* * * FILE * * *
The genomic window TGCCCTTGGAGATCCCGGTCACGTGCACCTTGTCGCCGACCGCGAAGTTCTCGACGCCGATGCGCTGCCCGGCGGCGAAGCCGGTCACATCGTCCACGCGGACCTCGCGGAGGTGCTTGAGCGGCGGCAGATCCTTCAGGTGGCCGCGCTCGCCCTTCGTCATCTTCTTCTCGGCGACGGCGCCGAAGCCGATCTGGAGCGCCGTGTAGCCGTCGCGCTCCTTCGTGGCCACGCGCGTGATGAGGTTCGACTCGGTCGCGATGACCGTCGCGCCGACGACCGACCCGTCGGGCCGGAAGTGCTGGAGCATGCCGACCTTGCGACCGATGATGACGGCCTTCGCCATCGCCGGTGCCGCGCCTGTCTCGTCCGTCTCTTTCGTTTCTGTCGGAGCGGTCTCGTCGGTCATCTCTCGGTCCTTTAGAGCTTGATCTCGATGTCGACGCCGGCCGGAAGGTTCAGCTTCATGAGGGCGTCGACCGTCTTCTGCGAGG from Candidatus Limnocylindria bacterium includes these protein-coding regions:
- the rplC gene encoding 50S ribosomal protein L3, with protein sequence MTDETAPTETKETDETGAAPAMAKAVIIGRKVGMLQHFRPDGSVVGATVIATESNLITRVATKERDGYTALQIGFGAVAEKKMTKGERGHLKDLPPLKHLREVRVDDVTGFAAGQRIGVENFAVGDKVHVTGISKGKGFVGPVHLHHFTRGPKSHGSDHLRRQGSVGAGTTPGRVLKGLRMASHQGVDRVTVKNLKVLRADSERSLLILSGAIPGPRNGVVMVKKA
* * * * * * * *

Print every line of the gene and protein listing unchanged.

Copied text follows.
The genomic window TGCCCTTGGAGATCCCGGTCACGTGCACCTTGTCGCCGACCGCGAAGTTCTCGACGCCGATGCGCTGCCCGGCGGCGAAGCCGGTCACATCGTCCACGCGGACCTCGCGGAGGTGCTTGAGCGGCGGCAGATCCTTCAGGTGGCCGCGCTCGCCCTTCGTCATCTTCTTCTCGGCGACGGCGCCGAAGCCGATCTGGAGCGCCGTGTAGCCGTCGCGCTCCTTCGTGGCCACGCGCGTGATGAGGTTCGACTCGGTCGCGATGACCGTCGCGCCGACGACCGACCCGTCGGGCCGGAAGTGCTGGAGCATGCCGACCTTGCGACCGATGATGACGGCCTTCGCCATCGCCGGTGCCGCGCCTGTCTCGTCCGTCTCTTTCGTTTCTGTCGGAGCGGTCTCGTCGGTCATCTCTCGGTCCTTTAGAGCTTGATCTCGATGTCGACGCCGGCCGGAAGGTTCAGCTTCATGAGGGCGTCGACCGTCTTCTGCGAGG from Candidatus Limnocylindria bacterium includes these protein-coding regions:
- the rplC gene encoding 50S ribosomal protein L3, with protein sequence MTDETAPTETKETDETGAAPAMAKAVIIGRKVGMLQHFRPDGSVVGATVIATESNLITRVATKERDGYTALQIGFGAVAEKKMTKGERGHLKDLPPLKHLREVRVDDVTGFAAGQRIGVENFAVGDKVHVTGISKGKGFVGPVHLHHFTRGPKSHGSDHLRRQGSVGAGTTPGRVLKGLRMASHQGVDRVTVKNLKVLRADSERSLLILSGAIPGPRNGVVMVKKA